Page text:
Posted by Chris Scott Barr on Apr 2, 2012

Review – Tritton Primer Wireless Headset (Xbox 360)

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With everything going wireless these days, being tied to your console via a headset is not the most pleasant of experiences. There’s nothing quite like a cord draped over the coffee table and onto your couch. Tritton is the first company that Microsoft has partnered with to produce Xbox 360 branded headsets. The first one we’ve gotten to test is the Primer, which is on the lower end of their product line. But does being on the lower end of the spectrum meant that it’s not worth your time? Let’s take a look.

First Look

The Primer consists of two parts: The headset and the base station. The base station is pretty basic. It is a glossy black box with a single LED on the front, which lets you know whether the headset is connected. On the back you’ll find a sync button, a stereo audio jack and a mini USB port for power.

The headset has a matte black finish, except for the ear cups, which are glossy black on the outside and orange on the inside. You’ll find padding on the headband and ear cups, which is made of a leather-like material. The right ear houses a pair of AA batteries, while the left has your controls. The left ear has a button for syncing, and another that will mute your mic. There are two volume sliders, one for game volume, and the other for chat. You’ll also see an audio port to connect to your controller, and a mic. The mic is not removable, but it is flexible, and pivots up to sit out of the way when you’re not using it.


If you’re a fan of no-hassle setups, then you’re going to love the Primer. The audio cable needs a pair of RCA inputs, which can be a hassle. If you’re using HDMI on an older console, then you’ll know that the component cables don’t fit in with the HDMI cable plugged in. (Well, it can, if you remove the casing for the component cable connector, but that’s another story.) Tritton worked around this by including a special connector that is thin enough to sit comfortably next to your HDMI cable. This connector only gives you the red and white connections, which means not having to deal with several feet of cable that you don’t need.

The downside to this is that there is no optical output on the connector, like you would find on the official one from Microsoft. If you’re using optical to output to a surround sound system, you’re going to be stuck using the OEM cable.

Once you’ve plugged in the audio and USB cable, you’ll need to install batteries in the headset. Just pop off the cover (which is held in place by magnets) and put them in. As with other wireless devices, you’ll sync them together by pressing the button on the receiver, then on the headset. The only other thing you’ll need to do is run the cord from your headset to the controller for the mic. In the span of just a couple of minutes, you’re up and running.


When you first put the Primer on, you’ll notice that it feels really snug against your head. While you can adjust how high they sit, the width of the headset does not change. If you don’t like a lot of pressure on your ears, you aren’t going to find these very comfortable. The ear cups also shallow enough that it presses my ears against my head. This is the sort of thing that makes my ears hurt after long gaming sessions.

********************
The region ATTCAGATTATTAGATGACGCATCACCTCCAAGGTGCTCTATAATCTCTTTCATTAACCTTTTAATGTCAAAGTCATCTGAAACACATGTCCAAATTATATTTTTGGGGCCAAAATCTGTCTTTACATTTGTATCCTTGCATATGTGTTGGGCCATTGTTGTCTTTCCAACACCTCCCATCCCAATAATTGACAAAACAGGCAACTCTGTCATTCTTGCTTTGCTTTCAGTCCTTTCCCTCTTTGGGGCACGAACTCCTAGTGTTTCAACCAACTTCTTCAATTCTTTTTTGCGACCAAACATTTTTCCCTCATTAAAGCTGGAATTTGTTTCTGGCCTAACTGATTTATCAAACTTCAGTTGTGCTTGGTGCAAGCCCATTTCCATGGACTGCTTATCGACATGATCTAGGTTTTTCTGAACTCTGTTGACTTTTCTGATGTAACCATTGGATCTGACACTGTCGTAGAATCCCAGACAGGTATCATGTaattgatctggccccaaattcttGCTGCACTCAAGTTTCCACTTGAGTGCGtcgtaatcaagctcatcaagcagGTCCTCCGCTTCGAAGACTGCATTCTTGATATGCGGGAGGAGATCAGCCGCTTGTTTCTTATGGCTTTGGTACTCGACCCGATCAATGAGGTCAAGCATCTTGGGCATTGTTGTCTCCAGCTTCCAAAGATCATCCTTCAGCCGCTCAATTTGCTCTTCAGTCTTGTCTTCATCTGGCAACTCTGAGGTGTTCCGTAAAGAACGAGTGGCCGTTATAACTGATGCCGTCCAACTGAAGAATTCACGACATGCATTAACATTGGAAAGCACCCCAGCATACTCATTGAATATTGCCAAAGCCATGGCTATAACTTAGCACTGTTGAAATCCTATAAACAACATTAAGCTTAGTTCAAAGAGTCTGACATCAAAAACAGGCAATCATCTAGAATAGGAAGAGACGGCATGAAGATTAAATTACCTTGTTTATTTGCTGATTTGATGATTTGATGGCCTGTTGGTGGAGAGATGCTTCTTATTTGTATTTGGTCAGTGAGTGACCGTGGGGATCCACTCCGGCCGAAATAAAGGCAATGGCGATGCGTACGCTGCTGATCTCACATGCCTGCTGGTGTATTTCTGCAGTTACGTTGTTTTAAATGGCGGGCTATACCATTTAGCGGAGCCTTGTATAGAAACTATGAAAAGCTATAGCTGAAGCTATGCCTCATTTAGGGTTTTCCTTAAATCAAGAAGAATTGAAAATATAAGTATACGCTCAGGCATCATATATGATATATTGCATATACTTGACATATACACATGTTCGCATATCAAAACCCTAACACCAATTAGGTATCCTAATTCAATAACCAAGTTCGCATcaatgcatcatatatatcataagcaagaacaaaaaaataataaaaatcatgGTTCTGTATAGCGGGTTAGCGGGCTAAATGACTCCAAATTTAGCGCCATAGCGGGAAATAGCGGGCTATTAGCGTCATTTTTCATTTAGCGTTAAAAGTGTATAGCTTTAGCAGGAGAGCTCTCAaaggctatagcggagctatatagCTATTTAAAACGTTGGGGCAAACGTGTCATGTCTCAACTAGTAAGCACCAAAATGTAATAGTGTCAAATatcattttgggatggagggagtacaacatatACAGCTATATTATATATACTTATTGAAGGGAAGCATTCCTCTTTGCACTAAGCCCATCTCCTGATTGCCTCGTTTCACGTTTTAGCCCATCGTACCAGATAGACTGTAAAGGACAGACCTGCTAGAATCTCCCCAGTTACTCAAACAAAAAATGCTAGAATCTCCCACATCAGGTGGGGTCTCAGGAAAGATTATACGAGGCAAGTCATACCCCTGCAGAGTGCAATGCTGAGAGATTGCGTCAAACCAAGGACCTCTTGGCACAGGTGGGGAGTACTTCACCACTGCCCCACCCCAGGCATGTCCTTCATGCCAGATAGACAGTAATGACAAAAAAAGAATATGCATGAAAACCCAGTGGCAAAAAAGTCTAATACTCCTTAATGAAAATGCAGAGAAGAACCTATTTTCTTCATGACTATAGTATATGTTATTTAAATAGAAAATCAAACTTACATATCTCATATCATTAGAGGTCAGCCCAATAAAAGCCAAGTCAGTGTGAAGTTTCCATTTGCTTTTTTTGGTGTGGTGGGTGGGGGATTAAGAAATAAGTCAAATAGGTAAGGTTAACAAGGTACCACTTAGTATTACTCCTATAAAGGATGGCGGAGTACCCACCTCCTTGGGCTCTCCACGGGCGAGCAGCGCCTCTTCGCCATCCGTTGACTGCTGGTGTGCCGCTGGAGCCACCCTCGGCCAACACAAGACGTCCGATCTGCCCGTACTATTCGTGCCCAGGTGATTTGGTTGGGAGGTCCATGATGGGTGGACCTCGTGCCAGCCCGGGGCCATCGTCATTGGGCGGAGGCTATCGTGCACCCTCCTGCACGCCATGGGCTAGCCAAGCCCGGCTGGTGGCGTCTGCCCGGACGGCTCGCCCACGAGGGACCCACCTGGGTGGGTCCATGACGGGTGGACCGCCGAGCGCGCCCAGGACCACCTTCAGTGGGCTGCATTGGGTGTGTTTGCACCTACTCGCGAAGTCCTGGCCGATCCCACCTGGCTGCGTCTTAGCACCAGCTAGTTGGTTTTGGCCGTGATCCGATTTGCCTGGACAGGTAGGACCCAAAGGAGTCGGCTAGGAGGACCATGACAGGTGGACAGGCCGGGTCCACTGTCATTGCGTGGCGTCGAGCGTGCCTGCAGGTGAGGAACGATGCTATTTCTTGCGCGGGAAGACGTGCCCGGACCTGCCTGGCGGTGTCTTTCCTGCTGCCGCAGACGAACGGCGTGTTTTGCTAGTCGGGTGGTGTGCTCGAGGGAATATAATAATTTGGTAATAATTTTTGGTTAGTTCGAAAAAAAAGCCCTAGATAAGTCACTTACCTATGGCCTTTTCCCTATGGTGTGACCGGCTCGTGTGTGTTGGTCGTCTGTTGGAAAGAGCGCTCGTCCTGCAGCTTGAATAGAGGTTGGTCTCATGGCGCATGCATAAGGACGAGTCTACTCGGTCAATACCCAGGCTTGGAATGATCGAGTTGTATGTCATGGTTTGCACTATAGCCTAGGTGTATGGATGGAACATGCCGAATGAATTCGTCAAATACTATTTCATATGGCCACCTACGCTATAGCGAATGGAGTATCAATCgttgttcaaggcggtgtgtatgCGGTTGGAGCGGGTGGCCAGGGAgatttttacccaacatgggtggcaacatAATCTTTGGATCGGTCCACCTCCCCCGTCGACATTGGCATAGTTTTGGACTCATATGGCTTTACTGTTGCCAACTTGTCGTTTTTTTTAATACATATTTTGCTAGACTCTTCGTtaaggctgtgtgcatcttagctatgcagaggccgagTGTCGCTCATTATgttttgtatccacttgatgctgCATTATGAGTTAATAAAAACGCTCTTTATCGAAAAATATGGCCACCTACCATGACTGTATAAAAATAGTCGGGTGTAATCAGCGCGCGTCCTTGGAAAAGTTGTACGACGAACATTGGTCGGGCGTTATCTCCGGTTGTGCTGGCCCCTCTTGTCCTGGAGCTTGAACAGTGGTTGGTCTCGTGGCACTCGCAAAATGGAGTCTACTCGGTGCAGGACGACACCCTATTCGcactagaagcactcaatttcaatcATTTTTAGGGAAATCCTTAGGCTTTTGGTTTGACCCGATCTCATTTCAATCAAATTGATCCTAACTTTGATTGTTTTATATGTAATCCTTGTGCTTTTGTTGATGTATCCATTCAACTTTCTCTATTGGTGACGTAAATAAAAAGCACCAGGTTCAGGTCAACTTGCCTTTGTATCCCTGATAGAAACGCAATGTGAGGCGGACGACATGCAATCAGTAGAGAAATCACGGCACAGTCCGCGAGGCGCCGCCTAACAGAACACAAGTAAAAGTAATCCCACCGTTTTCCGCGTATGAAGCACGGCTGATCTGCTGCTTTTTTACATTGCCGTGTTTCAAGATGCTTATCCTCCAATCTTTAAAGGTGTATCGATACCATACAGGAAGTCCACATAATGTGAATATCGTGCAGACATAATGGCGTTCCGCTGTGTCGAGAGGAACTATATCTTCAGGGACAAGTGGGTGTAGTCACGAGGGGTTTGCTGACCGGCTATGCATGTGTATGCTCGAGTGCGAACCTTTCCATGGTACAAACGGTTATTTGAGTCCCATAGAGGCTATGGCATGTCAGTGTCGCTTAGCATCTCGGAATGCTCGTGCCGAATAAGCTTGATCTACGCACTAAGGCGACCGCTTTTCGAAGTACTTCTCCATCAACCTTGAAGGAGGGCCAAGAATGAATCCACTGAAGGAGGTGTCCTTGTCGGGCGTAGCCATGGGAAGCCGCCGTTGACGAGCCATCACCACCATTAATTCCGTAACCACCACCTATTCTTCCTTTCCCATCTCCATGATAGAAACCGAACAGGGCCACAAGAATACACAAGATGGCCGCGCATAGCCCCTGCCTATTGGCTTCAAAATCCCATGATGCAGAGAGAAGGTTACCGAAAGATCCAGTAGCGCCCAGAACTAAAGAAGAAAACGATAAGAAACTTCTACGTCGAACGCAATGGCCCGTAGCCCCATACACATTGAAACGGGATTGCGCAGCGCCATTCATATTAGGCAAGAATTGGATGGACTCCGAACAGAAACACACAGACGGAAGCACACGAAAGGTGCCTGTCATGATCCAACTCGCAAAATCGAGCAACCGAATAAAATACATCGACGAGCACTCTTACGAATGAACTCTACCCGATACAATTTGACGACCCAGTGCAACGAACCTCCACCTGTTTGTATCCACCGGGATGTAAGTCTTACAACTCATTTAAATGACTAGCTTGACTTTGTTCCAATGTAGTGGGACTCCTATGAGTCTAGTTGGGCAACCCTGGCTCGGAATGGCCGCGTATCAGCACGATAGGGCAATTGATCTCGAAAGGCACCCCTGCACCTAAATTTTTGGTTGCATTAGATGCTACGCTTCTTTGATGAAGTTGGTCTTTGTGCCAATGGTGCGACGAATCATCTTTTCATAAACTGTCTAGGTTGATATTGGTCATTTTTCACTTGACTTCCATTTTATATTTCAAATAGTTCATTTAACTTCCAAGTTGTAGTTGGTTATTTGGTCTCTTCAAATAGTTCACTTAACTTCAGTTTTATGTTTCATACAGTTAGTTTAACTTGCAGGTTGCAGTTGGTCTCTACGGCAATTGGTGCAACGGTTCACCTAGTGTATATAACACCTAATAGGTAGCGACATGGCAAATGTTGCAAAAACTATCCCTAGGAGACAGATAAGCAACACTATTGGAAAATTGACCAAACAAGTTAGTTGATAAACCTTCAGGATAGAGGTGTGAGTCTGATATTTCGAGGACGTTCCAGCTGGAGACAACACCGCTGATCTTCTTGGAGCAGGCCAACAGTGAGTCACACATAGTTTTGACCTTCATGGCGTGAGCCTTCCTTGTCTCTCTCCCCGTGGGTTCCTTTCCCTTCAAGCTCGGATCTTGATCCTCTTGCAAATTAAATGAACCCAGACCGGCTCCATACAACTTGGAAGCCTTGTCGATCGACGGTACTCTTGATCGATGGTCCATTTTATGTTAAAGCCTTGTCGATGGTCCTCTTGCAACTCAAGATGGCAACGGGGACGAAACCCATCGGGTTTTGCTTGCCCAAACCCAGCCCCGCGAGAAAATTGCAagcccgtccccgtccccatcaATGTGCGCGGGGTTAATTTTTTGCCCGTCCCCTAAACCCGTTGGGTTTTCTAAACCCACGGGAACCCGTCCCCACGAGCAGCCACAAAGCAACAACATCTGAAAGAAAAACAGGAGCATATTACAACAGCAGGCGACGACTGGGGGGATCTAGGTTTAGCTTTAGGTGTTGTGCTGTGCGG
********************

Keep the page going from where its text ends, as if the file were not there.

Aside from the pressure on my ears, I found the headset to be comfortable. It has just enough weight to make you think that it can take a bit of a beating, but not enough to weigh down on your head. The adjustable mic takes only a flick to get into place, and all of the controls are easy to find. With them being out of sight on an earcup, I was worried that I might have difficulty finding the right button or slider. However, that was definitely not the case. One good look at them before you put it on for the first time, and you’ll be able to feel exactly where everything is.


The 40mm speakers in each ear provided good overall sound. Most sounds were crisp, and I never had any issues making out sounds or dialogue within the game. They do promise “rich bass”, which I would call an overstatement. The bass gets a little muddy, and isn’t nearly as loud as I’d like. It’s not enough to ruin the experience, but it did leave me wanting in that department.

I experienced no issues with the mic. My friends were always able to hear me loud and clear. My only complaint would be with the rather short cable that tethered me to my controller. Adding a few inches to that wouldn’t hurt.

While I normally only sit about six or seven feet away from my TV, I was sure to test the range on the 5.8ghz wireless connection. I was pleased to find that I could hear clear audio, even when on another floor, on the opposite side of the house. You’ll have issues seeing the TV long before your audio cuts out.

Final Thoughts

My two biggest issues with the Primer are in the comfort department. They sit a little too tight for my tastes, and the ear cups aren’t deep enough. Despite this, I was still able to play for several hours in a row, without issue. My ears would be a bit sore for a few minutes after I took off the headset, but I didn’t really notice the discomfort during play.

I said before that the speakers delivered good sound, and I meant it. The sound is good, but not what I’d call great. Normally, I’d expect great sound from a $100 headset, however, you’re getting wireless functions instead. Do I think that it’s worth the trade-off? I do, though I wish they would have made them a bit more comfortable.

The Good

  • Wireless
  • Easy to setup
  • Solid construction

The Bad

  • Not adjustable enough
  • Cups press against your ears
  • Bass is lacking

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